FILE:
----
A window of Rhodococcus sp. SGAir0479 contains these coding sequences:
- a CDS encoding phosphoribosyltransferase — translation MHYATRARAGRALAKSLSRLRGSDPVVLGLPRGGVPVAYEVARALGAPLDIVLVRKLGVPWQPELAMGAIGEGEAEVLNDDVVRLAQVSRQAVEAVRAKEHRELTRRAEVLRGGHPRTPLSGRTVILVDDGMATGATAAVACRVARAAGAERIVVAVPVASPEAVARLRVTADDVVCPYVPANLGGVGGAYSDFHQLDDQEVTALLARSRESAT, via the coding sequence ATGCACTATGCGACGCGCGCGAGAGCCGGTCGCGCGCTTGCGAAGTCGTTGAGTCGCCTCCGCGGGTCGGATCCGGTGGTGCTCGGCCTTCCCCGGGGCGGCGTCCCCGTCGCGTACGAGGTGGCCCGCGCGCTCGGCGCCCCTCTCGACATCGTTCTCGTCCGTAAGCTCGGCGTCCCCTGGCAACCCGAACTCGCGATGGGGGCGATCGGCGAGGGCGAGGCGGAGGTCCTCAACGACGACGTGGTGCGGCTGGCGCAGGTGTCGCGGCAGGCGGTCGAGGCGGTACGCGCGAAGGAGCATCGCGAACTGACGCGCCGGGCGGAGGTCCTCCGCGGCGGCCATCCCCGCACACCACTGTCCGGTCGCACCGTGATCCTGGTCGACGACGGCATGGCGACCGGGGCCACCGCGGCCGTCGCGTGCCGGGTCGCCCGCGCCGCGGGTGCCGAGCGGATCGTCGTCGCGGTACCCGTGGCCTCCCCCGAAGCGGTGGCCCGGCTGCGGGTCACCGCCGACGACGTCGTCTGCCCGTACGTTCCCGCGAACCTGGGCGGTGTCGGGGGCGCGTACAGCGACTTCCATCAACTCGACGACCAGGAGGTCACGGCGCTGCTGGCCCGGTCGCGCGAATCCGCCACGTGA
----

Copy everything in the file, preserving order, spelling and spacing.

A window of Rhodococcus sp. SGAir0479 contains these coding sequences:
- a CDS encoding phosphoribosyltransferase — translation MHYATRARAGRALAKSLSRLRGSDPVVLGLPRGGVPVAYEVARALGAPLDIVLVRKLGVPWQPELAMGAIGEGEAEVLNDDVVRLAQVSRQAVEAVRAKEHRELTRRAEVLRGGHPRTPLSGRTVILVDDGMATGATAAVACRVARAAGAERIVVAVPVASPEAVARLRVTADDVVCPYVPANLGGVGGAYSDFHQLDDQEVTALLARSRESAT, via the coding sequence ATGCACTATGCGACGCGCGCGAGAGCCGGTCGCGCGCTTGCGAAGTCGTTGAGTCGCCTCCGCGGGTCGGATCCGGTGGTGCTCGGCCTTCCCCGGGGCGGCGTCCCCGTCGCGTACGAGGTGGCCCGCGCGCTCGGCGCCCCTCTCGACATCGTTCTCGTCCGTAAGCTCGGCGTCCCCTGGCAACCCGAACTCGCGATGGGGGCGATCGGCGAGGGCGAGGCGGAGGTCCTCAACGACGACGTGGTGCGGCTGGCGCAGGTGTCGCGGCAGGCGGTCGAGGCGGTACGCGCGAAGGAGCATCGCGAACTGACGCGCCGGGCGGAGGTCCTCCGCGGCGGCCATCCCCGCACACCACTGTCCGGTCGCACCGTGATCCTGGTCGACGACGGCATGGCGACCGGGGCCACCGCGGCCGTCGCGTGCCGGGTCGCCCGCGCCGCGGGTGCCGAGCGGATCGTCGTCGCGGTACCCGTGGCCTCCCCCGAAGCGGTGGCCCGGCTGCGGGTCACCGCCGACGACGTCGTCTGCCCGTACGTTCCCGCGAACCTGGGCGGTGTCGGGGGCGCGTACAGCGACTTCCATCAACTCGACGACCAGGAGGTCACGGCGCTGCTGGCCCGGTCGCGCGAATCCGCCACGTGA